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If you don't think there is any reason to want to discriminate against
non-symbols as names, then why call the function SYMBOL-CLASS?  Why not
name it NAME-CLASS? Then X is a proper name if (CLASS-NAME <class>) = X and
(NAME-CLASS X) = <class>.

If you do this, isn't there some other functionailty you'd like to specify
about names, like associating a name with an object, like registering
names (default, intern), mapping over them (default, do-symbols),
destroying them (default, ???)...?

If you go beyond function specs into the realm of class names, what about
the other naming contexts in Common Lisp: types, variables...?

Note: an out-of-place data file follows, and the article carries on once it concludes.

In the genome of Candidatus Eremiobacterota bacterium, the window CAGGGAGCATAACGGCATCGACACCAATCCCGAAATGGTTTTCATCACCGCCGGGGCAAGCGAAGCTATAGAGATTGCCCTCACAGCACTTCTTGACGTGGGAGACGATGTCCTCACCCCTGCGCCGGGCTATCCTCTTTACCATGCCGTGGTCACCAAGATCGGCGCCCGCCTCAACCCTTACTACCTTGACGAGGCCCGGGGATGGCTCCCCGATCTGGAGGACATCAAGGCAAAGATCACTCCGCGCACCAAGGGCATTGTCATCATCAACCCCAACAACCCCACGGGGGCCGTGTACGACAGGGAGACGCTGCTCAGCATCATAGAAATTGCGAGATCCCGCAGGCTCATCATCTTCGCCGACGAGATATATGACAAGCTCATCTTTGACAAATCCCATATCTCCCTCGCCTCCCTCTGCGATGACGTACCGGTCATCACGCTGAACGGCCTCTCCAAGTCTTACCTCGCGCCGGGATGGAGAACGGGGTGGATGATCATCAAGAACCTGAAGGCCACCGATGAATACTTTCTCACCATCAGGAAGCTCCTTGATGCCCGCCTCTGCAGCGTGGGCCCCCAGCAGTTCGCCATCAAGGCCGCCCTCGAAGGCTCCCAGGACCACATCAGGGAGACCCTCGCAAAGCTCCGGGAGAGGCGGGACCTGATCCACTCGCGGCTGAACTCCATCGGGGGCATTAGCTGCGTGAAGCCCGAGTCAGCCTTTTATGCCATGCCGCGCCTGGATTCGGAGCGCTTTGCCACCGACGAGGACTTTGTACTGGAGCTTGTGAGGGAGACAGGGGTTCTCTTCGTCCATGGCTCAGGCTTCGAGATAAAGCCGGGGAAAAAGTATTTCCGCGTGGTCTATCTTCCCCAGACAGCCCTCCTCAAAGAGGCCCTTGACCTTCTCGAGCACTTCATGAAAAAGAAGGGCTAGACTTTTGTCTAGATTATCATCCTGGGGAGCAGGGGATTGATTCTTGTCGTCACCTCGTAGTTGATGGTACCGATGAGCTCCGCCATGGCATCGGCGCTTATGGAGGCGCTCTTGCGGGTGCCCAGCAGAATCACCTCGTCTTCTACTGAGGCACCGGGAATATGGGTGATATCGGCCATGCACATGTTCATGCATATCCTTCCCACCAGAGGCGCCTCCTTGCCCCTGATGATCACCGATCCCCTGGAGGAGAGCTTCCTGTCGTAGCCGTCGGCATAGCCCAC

If you eliminate SYMBOL-CLASS and use NAME-CLASS, are implementations free
to use SYMBOL-VALUE to implement NAME-CLASS? Or is there also the thing
meant by the old SYMBOL-CLASS that is used when symbols are specified as
the names?  Does this mean that NAME-CLASS must be a generic function?

Chapters 1 and 2 specify a possible world as implementable by chapter 3.
mechanisms. By selecting that world we eliminate possibilities from it.
This doesn't mean that an adjacent world cannot be different.  I don't
feel that we have considered enough of the can of worms opened by general
naming to want to casually introduce it into our nice little world.